if things ever get too hairy for a dell, your restore process is entirely automated in windows or linux. restoring a mac is nothing short of corporate witchcraft.

To backup: buy a Synology NAS. Enable the Time Machine service. Configure your Macs to back up to it. Voila, done.

To restore from scratch: hold down Command-R when booting a Mac. Tell it to restore from Time Machine. Wait an hour. Voila, done.

Comment Re:There is something to that... (Score 1) 524

because Mac is like 10 percent of the worlds PC sales, and the viruses usually dont survive that far when the percentage of ownership is that low

That has zero to do with the relative dearth of malware on Macs. (Pausing for a moment for a pedant to point out the one or two Mac bugs they've read about. Yes, we know. It's still proportionally much less than Mac's market share so move along.) Macs are initially more expensive, but that also means there owners tend to have more money and therefore the machines are more valuable targets. There are also still tens of millions of Macs out there in the wild. Even if there are more PCs, there are still a hell of a lot of Macs to be owned for anyone interested and capable. The fact that they're not is an indicator that building a nice interface on top of a solid Unix platform is a good way to end up with a stable, secure desktop.

Comment Re:blackouts, lack of channel choice, forced hardw (Score 1) 200

sports blackouts

OMG yes. I bought my wife an MLB.tv season pass because she loves watching baseball. What do you get for $109.99? Every game on TV except the ones in your home market. You can watch the Twins suck any time you want, so long as you don't live in Minnesota. Oh, and no postseason: that's a separate subscription.

Who the fuck came up with those ideas? I'll be damned if MLB ever gets another penny from us.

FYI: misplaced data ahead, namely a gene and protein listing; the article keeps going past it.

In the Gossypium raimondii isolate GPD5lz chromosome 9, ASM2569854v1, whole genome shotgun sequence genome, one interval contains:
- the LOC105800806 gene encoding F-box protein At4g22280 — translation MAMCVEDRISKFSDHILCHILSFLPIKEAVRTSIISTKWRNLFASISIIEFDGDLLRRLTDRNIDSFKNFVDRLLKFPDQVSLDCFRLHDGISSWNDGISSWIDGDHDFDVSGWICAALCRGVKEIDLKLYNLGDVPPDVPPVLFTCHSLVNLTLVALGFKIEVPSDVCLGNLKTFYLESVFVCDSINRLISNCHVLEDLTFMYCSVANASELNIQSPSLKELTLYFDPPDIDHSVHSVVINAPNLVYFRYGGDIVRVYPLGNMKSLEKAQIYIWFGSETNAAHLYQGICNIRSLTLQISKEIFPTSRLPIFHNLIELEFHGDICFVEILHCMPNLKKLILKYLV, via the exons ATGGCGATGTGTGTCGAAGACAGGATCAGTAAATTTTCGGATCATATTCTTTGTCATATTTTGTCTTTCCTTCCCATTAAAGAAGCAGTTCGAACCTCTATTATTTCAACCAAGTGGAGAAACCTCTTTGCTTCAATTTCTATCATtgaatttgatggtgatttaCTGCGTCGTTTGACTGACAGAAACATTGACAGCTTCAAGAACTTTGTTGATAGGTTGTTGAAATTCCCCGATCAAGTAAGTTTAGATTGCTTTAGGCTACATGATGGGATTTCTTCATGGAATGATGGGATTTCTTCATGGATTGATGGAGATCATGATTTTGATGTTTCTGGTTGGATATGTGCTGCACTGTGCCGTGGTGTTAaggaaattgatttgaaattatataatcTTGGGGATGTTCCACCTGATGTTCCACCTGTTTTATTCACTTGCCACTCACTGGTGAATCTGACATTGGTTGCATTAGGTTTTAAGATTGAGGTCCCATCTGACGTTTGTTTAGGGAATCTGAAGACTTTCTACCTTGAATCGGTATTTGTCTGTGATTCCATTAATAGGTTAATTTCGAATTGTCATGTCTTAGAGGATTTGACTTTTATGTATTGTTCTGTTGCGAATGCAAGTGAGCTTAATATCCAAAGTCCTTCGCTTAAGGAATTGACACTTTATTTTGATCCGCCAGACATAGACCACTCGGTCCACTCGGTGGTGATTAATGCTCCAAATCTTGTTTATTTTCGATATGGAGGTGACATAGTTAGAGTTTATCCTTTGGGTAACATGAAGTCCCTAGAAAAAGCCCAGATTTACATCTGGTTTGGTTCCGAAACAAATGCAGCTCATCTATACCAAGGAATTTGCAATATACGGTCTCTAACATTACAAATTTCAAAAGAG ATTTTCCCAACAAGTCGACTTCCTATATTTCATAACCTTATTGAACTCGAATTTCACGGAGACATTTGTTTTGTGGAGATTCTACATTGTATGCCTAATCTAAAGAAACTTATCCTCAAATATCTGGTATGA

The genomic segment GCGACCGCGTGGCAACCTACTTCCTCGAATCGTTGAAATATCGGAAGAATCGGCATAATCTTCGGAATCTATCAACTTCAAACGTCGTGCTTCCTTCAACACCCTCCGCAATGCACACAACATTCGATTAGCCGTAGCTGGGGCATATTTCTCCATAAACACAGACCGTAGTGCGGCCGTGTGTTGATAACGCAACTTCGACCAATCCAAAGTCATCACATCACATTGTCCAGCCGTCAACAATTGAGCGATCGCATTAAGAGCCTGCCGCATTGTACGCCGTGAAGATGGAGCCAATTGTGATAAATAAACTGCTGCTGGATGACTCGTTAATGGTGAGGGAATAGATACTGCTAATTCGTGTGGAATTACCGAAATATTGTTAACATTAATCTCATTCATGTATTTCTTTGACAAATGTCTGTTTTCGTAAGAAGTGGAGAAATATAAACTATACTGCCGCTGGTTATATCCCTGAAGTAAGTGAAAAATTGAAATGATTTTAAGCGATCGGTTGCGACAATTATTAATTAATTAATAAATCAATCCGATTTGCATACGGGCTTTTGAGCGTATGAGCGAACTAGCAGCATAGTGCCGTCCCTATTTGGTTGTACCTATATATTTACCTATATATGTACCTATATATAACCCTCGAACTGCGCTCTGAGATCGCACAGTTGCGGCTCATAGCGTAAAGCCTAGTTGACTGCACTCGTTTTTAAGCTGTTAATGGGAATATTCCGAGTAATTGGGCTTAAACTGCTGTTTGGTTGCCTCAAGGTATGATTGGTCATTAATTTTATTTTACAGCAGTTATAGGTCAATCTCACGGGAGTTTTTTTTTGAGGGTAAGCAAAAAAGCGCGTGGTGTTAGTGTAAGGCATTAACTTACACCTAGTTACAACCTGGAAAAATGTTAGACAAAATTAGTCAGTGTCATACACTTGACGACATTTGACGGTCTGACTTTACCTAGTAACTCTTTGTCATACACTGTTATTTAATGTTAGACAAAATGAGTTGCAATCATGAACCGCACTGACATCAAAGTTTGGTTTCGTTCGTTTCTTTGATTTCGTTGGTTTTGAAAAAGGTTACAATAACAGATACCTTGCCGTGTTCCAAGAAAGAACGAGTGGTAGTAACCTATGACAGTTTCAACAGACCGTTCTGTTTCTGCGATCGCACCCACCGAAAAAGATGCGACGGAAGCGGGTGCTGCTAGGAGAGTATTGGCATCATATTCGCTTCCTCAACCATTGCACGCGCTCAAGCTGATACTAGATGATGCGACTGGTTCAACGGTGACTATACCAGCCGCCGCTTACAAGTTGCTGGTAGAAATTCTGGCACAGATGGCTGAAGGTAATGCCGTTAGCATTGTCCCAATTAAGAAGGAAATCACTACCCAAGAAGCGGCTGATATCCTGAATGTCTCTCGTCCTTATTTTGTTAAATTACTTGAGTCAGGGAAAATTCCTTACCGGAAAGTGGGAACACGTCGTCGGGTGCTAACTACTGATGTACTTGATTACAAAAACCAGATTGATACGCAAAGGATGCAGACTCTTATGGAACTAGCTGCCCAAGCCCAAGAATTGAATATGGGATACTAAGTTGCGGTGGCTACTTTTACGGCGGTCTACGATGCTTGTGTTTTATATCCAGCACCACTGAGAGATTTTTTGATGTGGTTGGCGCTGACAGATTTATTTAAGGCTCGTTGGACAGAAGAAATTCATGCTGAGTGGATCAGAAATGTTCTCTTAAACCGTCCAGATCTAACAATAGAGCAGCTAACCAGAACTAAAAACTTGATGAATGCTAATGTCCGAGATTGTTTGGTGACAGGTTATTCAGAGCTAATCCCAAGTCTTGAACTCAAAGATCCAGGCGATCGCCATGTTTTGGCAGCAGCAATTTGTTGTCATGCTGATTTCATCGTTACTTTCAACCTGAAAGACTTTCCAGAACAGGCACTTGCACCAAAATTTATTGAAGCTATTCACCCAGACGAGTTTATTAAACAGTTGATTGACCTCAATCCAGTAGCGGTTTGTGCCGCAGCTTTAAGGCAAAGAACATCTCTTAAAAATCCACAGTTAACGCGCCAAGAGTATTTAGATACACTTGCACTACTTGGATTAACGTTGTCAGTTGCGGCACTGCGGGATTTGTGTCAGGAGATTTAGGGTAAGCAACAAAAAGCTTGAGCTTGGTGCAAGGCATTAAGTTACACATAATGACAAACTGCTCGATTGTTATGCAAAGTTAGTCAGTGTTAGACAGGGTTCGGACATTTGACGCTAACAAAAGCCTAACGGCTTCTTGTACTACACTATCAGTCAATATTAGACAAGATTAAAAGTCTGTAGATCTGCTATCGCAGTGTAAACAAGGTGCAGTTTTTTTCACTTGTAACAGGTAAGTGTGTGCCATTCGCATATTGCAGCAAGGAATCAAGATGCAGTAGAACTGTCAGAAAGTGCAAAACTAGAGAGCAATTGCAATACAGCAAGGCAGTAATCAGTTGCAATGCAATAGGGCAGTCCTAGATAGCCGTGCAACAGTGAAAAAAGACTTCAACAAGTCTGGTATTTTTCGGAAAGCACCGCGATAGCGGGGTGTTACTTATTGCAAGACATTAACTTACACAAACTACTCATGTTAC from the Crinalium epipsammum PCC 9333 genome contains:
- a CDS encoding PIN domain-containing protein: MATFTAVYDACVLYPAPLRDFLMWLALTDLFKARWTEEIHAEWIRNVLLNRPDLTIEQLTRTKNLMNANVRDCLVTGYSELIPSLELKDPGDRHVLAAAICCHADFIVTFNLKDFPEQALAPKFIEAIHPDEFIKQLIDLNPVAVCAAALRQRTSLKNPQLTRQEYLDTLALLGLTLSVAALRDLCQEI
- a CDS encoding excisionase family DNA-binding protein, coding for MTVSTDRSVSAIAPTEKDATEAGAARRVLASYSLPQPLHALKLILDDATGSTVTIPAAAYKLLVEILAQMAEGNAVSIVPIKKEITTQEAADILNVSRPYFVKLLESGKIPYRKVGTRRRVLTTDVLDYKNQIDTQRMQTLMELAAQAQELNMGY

Comment Proprietary control is the trouble with Windows (Score 1) 286

The problem isn't the trouble of having to read and modify so much, it's that even if you do all that you can't trust what you have; you can't be sure those "41 pages of switches, GPOs, and reg hacks" will grant you the privacy you seek even on the Enterprise variant of Windows. Anyone who tells you otherwise is speculating from ignorance. You can't stop any variant of Windows from tricking users into "upgrading" to some more recently-released variant (like the trouble Windows users had with Windows 10 "upgrades" recently). That's the thing about proprietary software; you're never in charge of what it does. Even if you think you've set the switches the right way, programmers can make a UI that looks like it is doing what the user wants but actually does something the user does not want and does this without the user's permission or control. No configuration of switches can fix this. Users need software freedom to fix this.

Satya Nadella and Bill Gates before him focused on what's important for modern proprietors—spying on the user because that's profitable and secures powerful friends. Consider that Microsoft tells the NSA about bugs before fixing them. This doesn't help most Windows users, but it helps the NSA know to devalue those bugs. And it tells you to devalue proprietary software. With proprietors, you're the product: all the data you generate including what you run, when you're using the computer, and where you take the computer (for computers with cell phone capability or GPS units) can and is spied upon. You don't get out of that trap without software freedom either.

Comment Re:Whatever it is, it's out and not "Linux" (Score 1) 163

Thanks for the clarification. Are people meant to run other OSes but GNU atop Windows Subsystem for Linux? I've not heard of anyone doing this nor have I seen any announcement this was intended.

So GNU doesn't come with this, but one runs ELF binaries (Ubuntu's 14.05 release, for instance) on Microsoft's Windows Subsystem for Linux to effectively get GNU. Since this ostensibly doesn't include the Linux kernel this wouldn't qualify as GNU/Linux either.

Functionally, however, I don't see a great deal of difference between this and Cygwin as in both cases one ends up with a lot of the same programs running atop Microsoft Windows.